Happy new year, everyone!
The start of a new year spells new beginnings – we make resolutions and take vows on how we expect to perform in the new year. It is a time of hope, high spirit and an opportunity to reflect on what has transpired in the previous year. Many organizations have now entered the final quarter of their financial year, many are just starting a new financial year and many others are somewhere in between. Nevertheless, now is a good time for teams and leaders to engage in coaching conversations, performance reviews and discussions on the way forward.
Coaching, today, has become a popular investment in organizations. Senior leadership places it high on their agenda, to facilitate 10x growth for the organization. And why not! After all, there is substantial research to support the benefit of effective coaching conversations to organizations:
- According to Bersin by Deloitte, organizations where senior leaders coach effectively and frequently record a 21% improvement in business results,
- A Gallup study on coaching says that coaching average performers can improve overall productivity by 19%, and
- The International Coach Federation found that 86% of organizations that invested in coaching report having recovered their investment in coaching
There is no debate that coaching is beneficial and necessary. Which is why a large chunk of organizations, both big and small are investing time, money and effort into:
- developing leaders at all levels through coaching, and
- coaching leaders to become coaches themselves.
While organizations are finding ways and means to quantify and formalize the coaching process and impact measures, there is a massive ground reality that often doesn’t get considered or highlighted. If not for the opportunity to facilitate the development of managers as coaches, this reality would have much likely evaded me for longer as well.
What exactly am I talking about?
In October 2019, I spent several weeks with first time and middle-level managers of a large telecommunications company. The agenda of this engagement was to help these individuals with a manager tag not just lead their teams, but also coach them to realize their potential and deliver greater performance. This program was aptly titled ‘Manager as a Coach’. Their organization felt that the best people to coach employees are their managers, the people who:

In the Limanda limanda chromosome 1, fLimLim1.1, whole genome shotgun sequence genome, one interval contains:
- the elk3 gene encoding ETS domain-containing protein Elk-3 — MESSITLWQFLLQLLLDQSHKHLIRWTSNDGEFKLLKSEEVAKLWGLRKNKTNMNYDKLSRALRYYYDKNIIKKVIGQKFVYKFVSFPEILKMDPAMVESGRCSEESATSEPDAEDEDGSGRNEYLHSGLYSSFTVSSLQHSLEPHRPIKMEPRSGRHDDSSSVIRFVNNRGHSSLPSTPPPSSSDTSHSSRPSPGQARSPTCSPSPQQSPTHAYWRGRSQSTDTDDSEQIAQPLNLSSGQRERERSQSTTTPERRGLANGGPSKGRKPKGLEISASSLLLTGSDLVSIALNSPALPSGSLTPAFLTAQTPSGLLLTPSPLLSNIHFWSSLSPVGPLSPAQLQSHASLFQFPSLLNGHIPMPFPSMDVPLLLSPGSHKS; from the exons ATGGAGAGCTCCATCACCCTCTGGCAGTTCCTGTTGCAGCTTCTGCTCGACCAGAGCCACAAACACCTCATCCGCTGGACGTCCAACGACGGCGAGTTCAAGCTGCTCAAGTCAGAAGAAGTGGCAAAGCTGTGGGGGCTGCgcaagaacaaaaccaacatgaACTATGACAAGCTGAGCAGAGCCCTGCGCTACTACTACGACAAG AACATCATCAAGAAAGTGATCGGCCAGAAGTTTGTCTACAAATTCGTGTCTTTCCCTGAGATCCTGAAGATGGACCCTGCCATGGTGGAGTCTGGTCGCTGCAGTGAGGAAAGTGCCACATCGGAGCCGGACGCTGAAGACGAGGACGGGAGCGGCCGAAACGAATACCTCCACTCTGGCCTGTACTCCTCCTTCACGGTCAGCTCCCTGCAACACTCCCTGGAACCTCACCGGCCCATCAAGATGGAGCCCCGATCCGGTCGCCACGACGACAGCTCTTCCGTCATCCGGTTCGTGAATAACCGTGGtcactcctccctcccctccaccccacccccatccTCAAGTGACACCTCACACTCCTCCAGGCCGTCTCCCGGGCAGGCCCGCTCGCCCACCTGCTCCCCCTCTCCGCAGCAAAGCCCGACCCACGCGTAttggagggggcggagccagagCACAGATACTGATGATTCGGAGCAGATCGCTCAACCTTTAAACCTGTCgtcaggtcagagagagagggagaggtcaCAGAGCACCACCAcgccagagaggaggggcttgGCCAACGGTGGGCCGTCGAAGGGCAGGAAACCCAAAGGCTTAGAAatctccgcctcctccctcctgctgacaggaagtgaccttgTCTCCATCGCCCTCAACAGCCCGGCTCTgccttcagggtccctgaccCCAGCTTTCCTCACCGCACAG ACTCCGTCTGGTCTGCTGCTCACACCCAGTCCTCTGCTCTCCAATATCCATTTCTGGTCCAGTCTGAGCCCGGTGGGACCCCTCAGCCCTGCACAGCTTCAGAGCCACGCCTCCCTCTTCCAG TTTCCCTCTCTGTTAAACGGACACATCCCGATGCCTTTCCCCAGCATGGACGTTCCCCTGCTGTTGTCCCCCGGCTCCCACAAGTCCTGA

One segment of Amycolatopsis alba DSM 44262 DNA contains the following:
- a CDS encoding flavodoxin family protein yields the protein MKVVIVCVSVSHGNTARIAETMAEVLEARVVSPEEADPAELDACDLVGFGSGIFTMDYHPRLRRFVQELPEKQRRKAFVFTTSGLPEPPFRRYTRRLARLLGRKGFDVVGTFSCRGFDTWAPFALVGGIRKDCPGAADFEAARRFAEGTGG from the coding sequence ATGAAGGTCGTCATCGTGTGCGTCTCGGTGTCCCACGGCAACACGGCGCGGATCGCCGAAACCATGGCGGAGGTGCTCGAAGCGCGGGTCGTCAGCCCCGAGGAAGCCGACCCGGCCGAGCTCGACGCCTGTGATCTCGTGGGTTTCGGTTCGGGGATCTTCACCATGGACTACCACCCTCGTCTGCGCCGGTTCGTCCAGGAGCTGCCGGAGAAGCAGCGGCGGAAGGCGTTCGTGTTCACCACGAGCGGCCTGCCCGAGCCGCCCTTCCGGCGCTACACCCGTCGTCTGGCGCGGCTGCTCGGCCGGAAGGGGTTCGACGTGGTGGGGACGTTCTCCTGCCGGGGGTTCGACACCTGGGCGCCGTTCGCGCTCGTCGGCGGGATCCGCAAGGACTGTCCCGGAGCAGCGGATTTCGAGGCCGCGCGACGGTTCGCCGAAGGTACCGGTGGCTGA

- lead and work with these employees on a regular basis,
- observe and understand the team members, and
- extract the most value out of the employees
The learning program aimed to help managers understand the coaching process, how to effectively take part in it, and help them separate their roles as managers from that of coaches.
During the program, we encountered many of the concerns and assumptions that we had anticipated and prepared for:
- Managers believe that they already engage in coaching conversations with their team members and do so effectively,
- Managers believe that they are thoroughly aware of their team members strengths, weaknesses, aspirations and fears,
- Managers think that coaching their team members means solving their team members’ problems,
- Managers believe that only the low or none performing team members need to be coached, i.e., coaching is primarily for correcting behavior
The program that we facilitated for these managers effectively addressed and corrected these assumptions, but that is not why I write this post today.
During this program, I was able to engage with the participants and understand their individual challenges and fears. As L&D professionals, instructional designers, HR teams or even managers, this kind of information is rarely brought to our attention.
What’s this elusive information, you may ask?
While coaching is placed high on the leadership agenda, the consensus among the participants in the workshop was that the coaching mindset and behavior are not cascaded down.
Often, individuals being groomed to become impactful coaches for their team members do not have managers who coach them for greater performance, sparking off other challenges and fears: